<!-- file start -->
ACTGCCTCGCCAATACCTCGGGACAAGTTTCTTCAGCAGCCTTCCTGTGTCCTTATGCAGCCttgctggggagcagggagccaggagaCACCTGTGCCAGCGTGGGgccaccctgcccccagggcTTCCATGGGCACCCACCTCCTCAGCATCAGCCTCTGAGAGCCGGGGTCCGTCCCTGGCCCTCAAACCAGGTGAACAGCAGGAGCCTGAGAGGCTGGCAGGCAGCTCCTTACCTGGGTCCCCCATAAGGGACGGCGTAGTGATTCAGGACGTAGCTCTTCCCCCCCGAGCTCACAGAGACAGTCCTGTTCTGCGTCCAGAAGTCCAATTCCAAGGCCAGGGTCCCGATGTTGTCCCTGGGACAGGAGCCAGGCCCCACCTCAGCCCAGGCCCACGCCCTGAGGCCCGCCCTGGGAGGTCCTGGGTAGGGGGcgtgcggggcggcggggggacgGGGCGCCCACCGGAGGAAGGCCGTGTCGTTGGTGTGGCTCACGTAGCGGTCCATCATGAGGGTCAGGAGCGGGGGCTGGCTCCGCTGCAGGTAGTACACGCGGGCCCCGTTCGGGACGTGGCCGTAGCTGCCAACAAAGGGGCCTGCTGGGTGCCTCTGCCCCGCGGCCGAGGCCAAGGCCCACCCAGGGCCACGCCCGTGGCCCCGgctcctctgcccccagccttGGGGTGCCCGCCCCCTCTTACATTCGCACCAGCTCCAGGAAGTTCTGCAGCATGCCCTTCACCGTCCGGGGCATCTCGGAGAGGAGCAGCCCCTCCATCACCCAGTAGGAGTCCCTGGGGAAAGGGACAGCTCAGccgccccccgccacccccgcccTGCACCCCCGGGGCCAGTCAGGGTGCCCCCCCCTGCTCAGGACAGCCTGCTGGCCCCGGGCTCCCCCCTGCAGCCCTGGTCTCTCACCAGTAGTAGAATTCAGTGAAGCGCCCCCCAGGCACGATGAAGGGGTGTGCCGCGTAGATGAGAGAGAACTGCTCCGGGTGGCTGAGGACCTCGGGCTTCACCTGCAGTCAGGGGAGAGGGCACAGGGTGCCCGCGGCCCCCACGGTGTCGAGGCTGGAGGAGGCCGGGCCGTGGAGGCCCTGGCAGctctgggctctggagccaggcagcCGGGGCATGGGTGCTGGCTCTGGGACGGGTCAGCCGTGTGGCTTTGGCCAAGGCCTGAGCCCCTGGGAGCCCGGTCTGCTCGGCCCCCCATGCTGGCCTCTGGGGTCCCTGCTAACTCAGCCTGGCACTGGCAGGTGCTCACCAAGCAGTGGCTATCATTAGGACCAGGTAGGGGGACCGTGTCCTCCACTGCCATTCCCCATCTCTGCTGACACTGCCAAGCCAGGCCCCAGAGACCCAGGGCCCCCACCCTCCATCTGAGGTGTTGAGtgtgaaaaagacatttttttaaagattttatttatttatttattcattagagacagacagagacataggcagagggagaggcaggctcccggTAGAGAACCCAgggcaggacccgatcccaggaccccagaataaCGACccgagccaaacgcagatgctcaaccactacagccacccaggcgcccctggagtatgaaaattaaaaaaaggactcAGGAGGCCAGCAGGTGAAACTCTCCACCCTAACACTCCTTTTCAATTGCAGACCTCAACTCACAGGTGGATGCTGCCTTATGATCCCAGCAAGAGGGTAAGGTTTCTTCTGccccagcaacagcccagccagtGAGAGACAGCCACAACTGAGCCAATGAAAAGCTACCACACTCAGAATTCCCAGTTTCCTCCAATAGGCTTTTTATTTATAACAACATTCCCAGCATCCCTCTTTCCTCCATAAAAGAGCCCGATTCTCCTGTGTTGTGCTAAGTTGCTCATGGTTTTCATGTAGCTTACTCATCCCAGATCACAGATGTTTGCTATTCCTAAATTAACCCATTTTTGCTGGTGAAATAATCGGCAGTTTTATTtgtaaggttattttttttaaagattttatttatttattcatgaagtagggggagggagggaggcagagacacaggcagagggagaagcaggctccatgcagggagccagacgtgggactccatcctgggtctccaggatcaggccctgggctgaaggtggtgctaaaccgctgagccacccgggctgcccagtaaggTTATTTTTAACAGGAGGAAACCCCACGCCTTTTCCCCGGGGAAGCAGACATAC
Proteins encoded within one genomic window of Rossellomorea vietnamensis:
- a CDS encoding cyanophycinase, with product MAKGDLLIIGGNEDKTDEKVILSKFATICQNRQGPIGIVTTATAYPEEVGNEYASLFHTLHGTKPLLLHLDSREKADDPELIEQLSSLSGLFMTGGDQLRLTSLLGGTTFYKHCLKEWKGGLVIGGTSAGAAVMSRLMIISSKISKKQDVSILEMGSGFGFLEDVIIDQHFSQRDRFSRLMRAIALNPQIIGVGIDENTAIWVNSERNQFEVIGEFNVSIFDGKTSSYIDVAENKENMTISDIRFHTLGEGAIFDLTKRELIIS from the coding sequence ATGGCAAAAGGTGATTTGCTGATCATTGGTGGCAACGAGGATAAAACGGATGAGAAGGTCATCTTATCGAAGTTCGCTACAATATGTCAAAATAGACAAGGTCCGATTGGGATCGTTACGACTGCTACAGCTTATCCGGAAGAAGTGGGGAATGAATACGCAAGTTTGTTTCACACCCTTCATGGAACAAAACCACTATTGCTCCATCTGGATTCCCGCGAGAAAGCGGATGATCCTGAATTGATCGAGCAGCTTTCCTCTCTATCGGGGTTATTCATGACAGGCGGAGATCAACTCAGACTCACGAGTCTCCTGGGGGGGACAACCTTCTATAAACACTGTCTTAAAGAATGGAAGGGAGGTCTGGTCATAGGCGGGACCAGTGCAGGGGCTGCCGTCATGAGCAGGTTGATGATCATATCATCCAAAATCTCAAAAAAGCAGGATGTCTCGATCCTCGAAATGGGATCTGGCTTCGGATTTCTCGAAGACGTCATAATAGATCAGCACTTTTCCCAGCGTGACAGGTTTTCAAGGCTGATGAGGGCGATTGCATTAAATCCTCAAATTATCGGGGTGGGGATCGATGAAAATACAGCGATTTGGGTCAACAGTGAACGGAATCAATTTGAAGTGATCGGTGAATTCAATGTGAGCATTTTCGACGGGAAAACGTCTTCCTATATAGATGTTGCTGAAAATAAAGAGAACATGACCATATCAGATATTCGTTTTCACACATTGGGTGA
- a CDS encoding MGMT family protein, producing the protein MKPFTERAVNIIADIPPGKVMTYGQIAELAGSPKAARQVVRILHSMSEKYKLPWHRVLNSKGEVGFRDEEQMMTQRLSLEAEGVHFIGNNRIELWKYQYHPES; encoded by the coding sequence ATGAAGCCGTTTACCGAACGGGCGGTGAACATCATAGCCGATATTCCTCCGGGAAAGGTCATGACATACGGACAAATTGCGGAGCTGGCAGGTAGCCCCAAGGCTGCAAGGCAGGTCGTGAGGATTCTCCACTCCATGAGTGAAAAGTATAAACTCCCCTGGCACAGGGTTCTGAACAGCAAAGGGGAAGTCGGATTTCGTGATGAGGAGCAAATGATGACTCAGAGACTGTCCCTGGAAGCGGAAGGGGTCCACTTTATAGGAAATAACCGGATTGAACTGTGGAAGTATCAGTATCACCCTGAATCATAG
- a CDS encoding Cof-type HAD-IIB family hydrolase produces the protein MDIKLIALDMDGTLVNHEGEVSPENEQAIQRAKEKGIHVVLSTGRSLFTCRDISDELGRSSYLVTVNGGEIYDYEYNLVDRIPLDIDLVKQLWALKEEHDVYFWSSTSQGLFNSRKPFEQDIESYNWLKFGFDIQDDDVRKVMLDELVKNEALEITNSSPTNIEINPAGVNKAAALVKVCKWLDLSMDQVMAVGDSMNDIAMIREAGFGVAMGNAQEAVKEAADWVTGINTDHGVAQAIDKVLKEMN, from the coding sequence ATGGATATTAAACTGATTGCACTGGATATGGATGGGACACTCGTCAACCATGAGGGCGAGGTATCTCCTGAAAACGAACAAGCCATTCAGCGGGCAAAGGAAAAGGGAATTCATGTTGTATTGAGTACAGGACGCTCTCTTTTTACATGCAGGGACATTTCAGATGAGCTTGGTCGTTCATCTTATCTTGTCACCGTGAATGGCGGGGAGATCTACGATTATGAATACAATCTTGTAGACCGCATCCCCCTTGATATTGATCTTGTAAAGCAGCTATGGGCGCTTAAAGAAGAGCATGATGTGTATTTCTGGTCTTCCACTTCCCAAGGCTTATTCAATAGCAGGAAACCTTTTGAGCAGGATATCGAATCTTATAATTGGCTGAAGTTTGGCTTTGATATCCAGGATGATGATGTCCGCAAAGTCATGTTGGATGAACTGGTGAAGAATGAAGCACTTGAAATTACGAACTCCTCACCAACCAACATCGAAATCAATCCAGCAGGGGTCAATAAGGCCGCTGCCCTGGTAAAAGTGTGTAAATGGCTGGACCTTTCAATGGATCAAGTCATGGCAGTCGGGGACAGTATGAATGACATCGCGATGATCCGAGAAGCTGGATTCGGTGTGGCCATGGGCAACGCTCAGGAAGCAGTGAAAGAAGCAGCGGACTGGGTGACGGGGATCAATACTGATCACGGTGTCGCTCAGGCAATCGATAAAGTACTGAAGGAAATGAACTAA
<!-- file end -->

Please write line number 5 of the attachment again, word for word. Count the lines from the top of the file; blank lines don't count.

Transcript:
- a CDS encoding Cof-type HAD-IIB family hydrolase produces the protein MDIKLIALDMDGTLVNHEGEVSPENEQAIQRAKEKGIHVVLSTGRSLFTCRDISDELGRSSYLVTVNGGEIYDYEYNLVDRIPLDIDLVKQLWALKEEHDVYFWSSTSQGLFNSRKPFEQDIESYNWLKFGFDIQDDDVRKVMLDELVKNEALEITNSSPTNIEINPAGVNKAAALVKVCKWLDLSMDQVMAVGDSMNDIAMIREAGFGVAMGNAQEAVKEAADWVTGINTDHGVAQAIDKVLKEMN, from the coding sequence ATGGATATTAAACTGATTGCACTGGATATGGATGGGACACTCGTCAACCATGAGGGCGAGGTATCTCCTGAAAACGAACAAGCCATTCAGCGGGCAAAGGAAAAGGGAATTCATGTTGTATTGAGTACAGGACGCTCTCTTTTTACATGCAGGGACATTTCAGATGAGCTTGGTCGTTCATCTTATCTTGTCACCGTGAATGGCGGGGAGATCTACGATTATGAATACAATCTTGTAGACCGCATCCCCCTTGATATTGATCTTGTAAAGCAGCTATGGGCGCTTAAAGAAGAGCATGATGTGTATTTCTGGTCTTCCACTTCCCAAGGCTTATTCAATAGCAGGAAACCTTTTGAGCAGGATATCGAATCTTATAATTGGCTGAAGTTTGGCTTTGATATCCAGGATGATGATGTCCGCAAAGTCATGTTGGATGAACTGGTGAAGAATGAAGCACTTGAAATTACGAACTCCTCACCAACCAACATCGAAATCAATCCAGCAGGGGTCAATAAGGCCGCTGCCCTGGTAAAAGTGTGTAAATGGCTGGACCTTTCAATGGATCAAGTCATGGCAGTCGGGGACAGTATGAATGACATCGCGATGATCCGAGAAGCTGGATTCGGTGTGGCCATGGGCAACGCTCAGGAAGCAGTGAAAGAAGCAGCGGACTGGGTGACGGGGATCAATACTGATCACGGTGTCGCTCAGGCAATCGATAAAGTACTGAAGGAAATGAACTAA